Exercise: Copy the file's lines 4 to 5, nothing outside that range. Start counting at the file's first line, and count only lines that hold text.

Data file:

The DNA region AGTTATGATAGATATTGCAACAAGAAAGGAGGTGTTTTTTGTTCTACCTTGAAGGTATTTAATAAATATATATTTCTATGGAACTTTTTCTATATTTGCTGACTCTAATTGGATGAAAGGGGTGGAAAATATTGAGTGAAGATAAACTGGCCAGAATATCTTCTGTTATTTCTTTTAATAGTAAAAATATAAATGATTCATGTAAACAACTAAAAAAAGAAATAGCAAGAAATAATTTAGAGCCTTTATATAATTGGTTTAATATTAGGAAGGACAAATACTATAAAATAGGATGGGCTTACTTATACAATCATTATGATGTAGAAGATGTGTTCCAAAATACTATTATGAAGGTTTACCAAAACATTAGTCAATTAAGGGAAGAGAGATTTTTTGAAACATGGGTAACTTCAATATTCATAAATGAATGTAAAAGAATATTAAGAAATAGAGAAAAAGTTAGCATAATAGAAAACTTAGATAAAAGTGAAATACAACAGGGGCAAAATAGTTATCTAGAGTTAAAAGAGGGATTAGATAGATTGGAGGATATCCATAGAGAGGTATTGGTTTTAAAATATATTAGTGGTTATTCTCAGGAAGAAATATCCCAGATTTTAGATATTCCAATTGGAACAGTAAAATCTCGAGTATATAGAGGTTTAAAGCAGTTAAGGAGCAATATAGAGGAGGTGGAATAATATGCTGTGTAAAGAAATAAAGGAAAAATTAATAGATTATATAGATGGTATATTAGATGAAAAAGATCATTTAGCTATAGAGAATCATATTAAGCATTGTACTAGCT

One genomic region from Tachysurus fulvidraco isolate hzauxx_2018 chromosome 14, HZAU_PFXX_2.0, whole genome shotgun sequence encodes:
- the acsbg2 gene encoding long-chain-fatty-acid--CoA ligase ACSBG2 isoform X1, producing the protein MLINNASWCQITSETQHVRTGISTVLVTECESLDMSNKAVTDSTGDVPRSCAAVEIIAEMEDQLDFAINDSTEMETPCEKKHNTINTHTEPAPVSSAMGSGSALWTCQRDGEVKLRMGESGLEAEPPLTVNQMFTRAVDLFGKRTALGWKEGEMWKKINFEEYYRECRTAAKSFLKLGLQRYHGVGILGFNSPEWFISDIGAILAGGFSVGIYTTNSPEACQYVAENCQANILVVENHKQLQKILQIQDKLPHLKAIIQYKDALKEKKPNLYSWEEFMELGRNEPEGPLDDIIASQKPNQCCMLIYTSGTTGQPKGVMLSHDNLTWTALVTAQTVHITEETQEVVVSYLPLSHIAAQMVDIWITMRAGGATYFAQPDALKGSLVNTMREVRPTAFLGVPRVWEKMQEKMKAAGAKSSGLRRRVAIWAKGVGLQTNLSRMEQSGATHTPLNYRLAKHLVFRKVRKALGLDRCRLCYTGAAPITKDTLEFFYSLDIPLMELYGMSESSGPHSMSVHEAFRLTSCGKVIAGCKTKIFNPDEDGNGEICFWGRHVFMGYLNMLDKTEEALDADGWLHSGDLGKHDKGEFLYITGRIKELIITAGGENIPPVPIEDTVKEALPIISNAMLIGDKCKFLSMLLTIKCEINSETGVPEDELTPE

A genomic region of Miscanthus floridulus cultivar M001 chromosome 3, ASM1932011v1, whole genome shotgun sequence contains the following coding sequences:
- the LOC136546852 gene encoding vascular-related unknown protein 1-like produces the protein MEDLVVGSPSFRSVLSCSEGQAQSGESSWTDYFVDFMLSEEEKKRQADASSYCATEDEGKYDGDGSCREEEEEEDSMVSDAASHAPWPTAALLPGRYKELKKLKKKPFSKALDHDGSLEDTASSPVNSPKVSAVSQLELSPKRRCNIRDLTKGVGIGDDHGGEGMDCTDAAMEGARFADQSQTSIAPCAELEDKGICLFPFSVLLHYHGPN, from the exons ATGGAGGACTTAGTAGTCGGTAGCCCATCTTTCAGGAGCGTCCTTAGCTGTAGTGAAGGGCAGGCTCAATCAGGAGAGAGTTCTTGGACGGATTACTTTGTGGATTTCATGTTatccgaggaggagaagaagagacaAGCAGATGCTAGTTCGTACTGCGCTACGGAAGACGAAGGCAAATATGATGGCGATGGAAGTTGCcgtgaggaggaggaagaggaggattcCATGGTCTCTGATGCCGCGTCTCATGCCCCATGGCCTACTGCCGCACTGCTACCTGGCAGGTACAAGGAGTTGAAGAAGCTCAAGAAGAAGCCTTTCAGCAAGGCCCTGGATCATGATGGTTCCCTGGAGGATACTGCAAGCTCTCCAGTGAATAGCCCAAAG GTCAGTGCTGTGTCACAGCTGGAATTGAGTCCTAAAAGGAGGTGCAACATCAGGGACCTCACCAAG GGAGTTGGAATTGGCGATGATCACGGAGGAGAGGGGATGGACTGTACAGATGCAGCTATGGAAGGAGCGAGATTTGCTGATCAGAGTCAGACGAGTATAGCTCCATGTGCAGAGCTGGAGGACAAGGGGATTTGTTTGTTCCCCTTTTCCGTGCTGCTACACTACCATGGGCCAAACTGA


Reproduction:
A genomic region of Miscanthus floridulus cultivar M001 chromosome 3, ASM1932011v1, whole genome shotgun sequence contains the following coding sequences:
- the LOC136546852 gene encoding vascular-related unknown protein 1-like produces the protein MEDLVVGSPSFRSVLSCSEGQAQSGESSWTDYFVDFMLSEEEKKRQADASSYCATEDEGKYDGDGSCREEEEEEDSMVSDAASHAPWPTAALLPGRYKELKKLKKKPFSKALDHDGSLEDTASSPVNSPKVSAVSQLELSPKRRCNIRDLTKGVGIGDDHGGEGMDCTDAAMEGARFADQSQTSIAPCAELEDKGICLFPFSVLLHYHGPN, from the exons ATGGAGGACTTAGTAGTCGGTAGCCCATCTTTCAGGAGCGTCCTTAGCTGTAGTGAAGGGCAGGCTCAATCAGGAGAGAGTTCTTGGACGGATTACTTTGTGGATTTCATGTTatccgaggaggagaagaagagacaAGCAGATGCTAGTTCGTACTGCGCTACGGAAGACGAAGGCAAATATGATGGCGATGGAAGTTGCcgtgaggaggaggaagaggaggattcCATGGTCTCTGATGCCGCGTCTCATGCCCCATGGCCTACTGCCGCACTGCTACCTGGCAGGTACAAGGAGTTGAAGAAGCTCAAGAAGAAGCCTTTCAGCAAGGCCCTGGATCATGATGGTTCCCTGGAGGATACTGCAAGCTCTCCAGTGAATAGCCCAAAG GTCAGTGCTGTGTCACAGCTGGAATTGAGTCCTAAAAGGAGGTGCAACATCAGGGACCTCACCAAG GGAGTTGGAATTGGCGATGATCACGGAGGAGAGGGGATGGACTGTACAGATGCAGCTATGGAAGGAGCGAGATTTGCTGATCAGAGTCAGACGAGTATAGCTCCATGTGCAGAGCTGGAGGACAAGGGGATTTGTTTGTTCCCCTTTTCCGTGCTGCTACACTACCATGGGCCAAACTGA